Albin and Martha rose at 4:00AM and children rose a little later. They worked long hours of every day and retired at dark. Household and personal needs were taken care of by the ingenuity of the family and by hard work. Wool from the sheep they raised was carded, spun into yarn by Martha, and knit into garments by the girls of the family. Purchased yardages from St Johns were fashioned into garments. Shoes, except for those for dress-up wear, were hand made. Soap, candles and yeast were all made by Martha who was something of an expert and was noted as 2 good cook who baked the best yeast bread in the area. Butter, flour, molasses (no sugar) hard-tack biscuits and salted meats were purchased by the barrel from St. Johns once a year.
The first year on the island they planted a large garden, hoping to raise enough vegetables to feed the family with some fresh foods. Everything sprouted well and grew rapidly as the soil was rich and the rain plentiful. However, just as summer was beginning, the icebergs from the North came into the bay, chilling the land and freezing their entire crop. This was an annual occurence and they were never able to raise a garden on Gull island. However, on the back side of Gull Island, away from the path of the icebergs, was another small island that could be reached by rowboat. There they succeeded in raising each year a good garden that would not be frozen just as it was beginning to mature.
Their greatest fear was fire, against which their only defense was the caution of each one on the island. Each child was carefully taught and supervised and as a result the family was never the victim of a fire on the Island.
Albin never permitted anyone to disturb Martha's rest, not even in the case of sickness. One of the older children was required to care for any emergency that might come up in the night.
While on the island Martha and Albin produced four more children, which Martha delivered in the local manner, on her hands and knees in front of the fireplace in the living room. The baby was handed to a neighbor woman if one were there or to one of the older girls and then Martha went upstairs to bed.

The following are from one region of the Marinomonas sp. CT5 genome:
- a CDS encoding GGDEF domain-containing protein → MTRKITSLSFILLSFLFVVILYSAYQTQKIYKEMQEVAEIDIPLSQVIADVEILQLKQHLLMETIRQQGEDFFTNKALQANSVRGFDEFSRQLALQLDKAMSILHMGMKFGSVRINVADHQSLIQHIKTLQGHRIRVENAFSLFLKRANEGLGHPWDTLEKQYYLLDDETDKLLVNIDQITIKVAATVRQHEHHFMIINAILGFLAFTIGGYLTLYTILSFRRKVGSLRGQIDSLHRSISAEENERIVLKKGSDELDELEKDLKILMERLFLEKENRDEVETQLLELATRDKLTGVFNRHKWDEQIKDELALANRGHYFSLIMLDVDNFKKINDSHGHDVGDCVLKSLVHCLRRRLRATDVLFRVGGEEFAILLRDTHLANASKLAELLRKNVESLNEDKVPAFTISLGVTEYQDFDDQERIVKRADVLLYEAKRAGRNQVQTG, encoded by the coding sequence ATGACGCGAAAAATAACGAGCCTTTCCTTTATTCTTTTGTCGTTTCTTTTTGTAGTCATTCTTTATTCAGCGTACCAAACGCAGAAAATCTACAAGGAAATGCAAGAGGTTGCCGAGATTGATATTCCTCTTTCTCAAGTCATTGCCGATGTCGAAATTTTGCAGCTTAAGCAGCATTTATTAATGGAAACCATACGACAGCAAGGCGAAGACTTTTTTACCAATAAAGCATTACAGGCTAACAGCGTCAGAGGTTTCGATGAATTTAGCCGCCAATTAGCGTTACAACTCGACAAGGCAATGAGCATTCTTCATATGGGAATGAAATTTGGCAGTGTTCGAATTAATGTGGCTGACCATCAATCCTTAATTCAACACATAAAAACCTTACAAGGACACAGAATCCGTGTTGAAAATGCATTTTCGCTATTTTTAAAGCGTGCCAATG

Albin had received much learning from the local Indians in their healing arts and was skilled in the use of local herbs, roots, and bark. People came from all over the area to have him treat their ills and he was even required on some occasions to set broken bones or to deal with severed fingers or toes. Dr. Grenfell, a Newfoundland physician of some note, made it his business to come and meet Albin and to commend him for the concern and skill he demonstrated in treating the sick and injured.
About 1905 one of the boys, Daniel, brought a balsam tree to the island as a gift for his mother and planted it near the pathway leading to her flower garden near the small creek that ran through their front yard. In 1979, one of William's sons, one Albert Campbell of Buffalo New York, returned to the island to see what it was like. The Balsam tree, which began as the only one of its kind had multiplied until the whole island was covered so densly that Albert and his companion could not walk inland from the beach.
In time the children all drifted away from the island except Elmer, who was in bad health, and remained with his parents until his death as a young man of what was then known as “water on the brain"
In their retirement years Albin and Martha moved to Corner Brook, Newfoundland to be near to Louise and her family. In 1922, at the age of 72, Albin, who had never experienced a sick day in his life, cut his hand on a stovepipe while helping set up a stove, contracted tetanus and died on Christmas day. Martha now widowed at 74, began supporting herself by taking in laundry and continued to do so until her death ten years later. She was in good health and was accustomed to taking a daily 2 or 3 mile walk with her granddaughter. On one of these walks, a vehicle, (some say a streetcar) struck the grandaughter and she died a few hours later. Martha never recovered from the shock of this accident and the girl's death and died a few weeks later of a heart attack.